Rushing to Wait

We are at the point in the holiday season where rushing and crowds have become the norm, and you can’t quite go anywhere without there being both a crowd and a line. Stores are jammed with anxious shoppers filled with unease and foreboding, and the roads are bumper to bumper with people fixated on getting to their next destination. Everyone’s tempers become short and their bodies are consumed with a low tolerance for everything. More importantly, we all get caught up in it pretty quickly. As seemingly normal, kind, and sympathetic people, we grunt and groan our way through aisles filled with too many people when we just want to get to the item we came to the store for, we find ourselves rolling our eyes and muttering under our breath at the people in front of us at the cashier as those people fumble for their coupons and argue a price, and we blow our horn when the light changes at an intersection if the car eight car lengths in front of us doesn’t immediately start to go as we are worried that we will have to wait ANOTHER cycle in the changing of the traffic lights. Everyone is in our way, and if we are not careful, the season becomes not the season of joy and celebration but the season of rushing and endless frustration. If we take a step back and think about it, we quickly begin to realize that the rushing is hardly worth it since we are rushing to the next holdup: the only thing that waits for us after our rush is more waiting. Even beyond the season, too quickly we have become people rushing to get to the next point where we are waiting to rush again. Looking at it in a different way, throughout our day, we are given pockets of time to do what we wish to do with them, but we don’t take the time to enjoy those moments because we are wishing them to be over too quickly as we rush to the next big thing. Our time on this earth is limited, and when we have a moment of down time or of waiting, we impatiently push through it so that we can move on to the next activity. We are not getting the most we can out of our God-given quiet moments. The author of Psalm 46.10 writes, “Be still, and know that I am God; I will be exalted among the nations, I will be exalted in the earth.” The psalmist want us to take those moments and use them as times of growth. God has built in these times of reflection into our day, and often times they are times of solitude, so why not take those moments where the rush is beyond our control and use them to spend a moment or two to grow in our faith? If we are stuck in a store and can’t do anything but wait, take that time to pray, meditate, or just wonder at God’s creation. Use that time to breathe deeply and enjoy that time with Him, praising Him for all He is doing around you. Find the peace that comes with knowing a God that, despite the chaos of the universe, still wants to take a moment and spend it with just you. Don’t succumb to your surroundings with frustration but instead rise above them with peace and stillness that only comes from above. Amen.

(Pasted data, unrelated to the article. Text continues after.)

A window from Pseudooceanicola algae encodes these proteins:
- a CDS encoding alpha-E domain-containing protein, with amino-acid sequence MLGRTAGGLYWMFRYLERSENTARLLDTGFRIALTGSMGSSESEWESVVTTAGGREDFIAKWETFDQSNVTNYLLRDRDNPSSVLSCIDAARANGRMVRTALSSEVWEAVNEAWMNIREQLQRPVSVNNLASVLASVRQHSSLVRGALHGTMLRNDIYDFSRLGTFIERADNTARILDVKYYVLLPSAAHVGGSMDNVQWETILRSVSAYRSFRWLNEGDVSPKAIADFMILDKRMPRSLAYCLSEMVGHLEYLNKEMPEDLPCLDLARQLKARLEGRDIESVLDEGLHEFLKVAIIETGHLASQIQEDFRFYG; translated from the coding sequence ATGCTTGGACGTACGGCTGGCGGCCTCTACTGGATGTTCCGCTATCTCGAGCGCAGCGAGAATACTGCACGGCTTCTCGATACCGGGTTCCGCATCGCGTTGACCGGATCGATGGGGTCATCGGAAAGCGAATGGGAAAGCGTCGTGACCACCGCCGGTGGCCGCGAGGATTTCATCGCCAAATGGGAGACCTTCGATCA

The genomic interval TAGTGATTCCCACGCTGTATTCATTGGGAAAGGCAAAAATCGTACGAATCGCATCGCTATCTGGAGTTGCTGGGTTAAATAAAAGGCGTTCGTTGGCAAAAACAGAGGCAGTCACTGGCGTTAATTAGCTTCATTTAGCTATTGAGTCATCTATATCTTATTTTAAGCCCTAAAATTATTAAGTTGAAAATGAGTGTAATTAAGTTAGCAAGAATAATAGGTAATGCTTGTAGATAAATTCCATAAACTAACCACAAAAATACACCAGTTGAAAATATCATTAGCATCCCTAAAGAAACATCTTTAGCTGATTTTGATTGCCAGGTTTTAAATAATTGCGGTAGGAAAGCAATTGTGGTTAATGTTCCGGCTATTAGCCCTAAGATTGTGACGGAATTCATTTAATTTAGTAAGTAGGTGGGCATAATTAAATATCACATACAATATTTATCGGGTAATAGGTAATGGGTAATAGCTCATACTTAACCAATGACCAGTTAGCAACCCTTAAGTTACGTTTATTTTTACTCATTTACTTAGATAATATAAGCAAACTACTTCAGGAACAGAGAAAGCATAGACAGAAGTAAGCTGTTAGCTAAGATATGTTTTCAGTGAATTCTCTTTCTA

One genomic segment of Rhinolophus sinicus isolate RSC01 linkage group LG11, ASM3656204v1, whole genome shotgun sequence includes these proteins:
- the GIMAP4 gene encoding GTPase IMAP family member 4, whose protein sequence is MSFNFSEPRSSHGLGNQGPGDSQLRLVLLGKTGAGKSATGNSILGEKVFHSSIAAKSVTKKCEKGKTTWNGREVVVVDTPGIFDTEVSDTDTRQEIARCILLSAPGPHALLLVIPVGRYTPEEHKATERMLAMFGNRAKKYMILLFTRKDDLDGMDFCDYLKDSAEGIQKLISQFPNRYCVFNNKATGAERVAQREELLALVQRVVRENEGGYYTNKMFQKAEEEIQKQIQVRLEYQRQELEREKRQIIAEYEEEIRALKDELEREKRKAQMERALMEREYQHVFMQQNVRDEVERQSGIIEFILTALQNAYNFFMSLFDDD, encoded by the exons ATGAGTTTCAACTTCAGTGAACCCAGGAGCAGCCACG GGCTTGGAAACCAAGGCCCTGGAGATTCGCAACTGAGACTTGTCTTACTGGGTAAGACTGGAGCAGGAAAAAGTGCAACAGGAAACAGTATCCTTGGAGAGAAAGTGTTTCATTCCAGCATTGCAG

Powerless and Worry-Free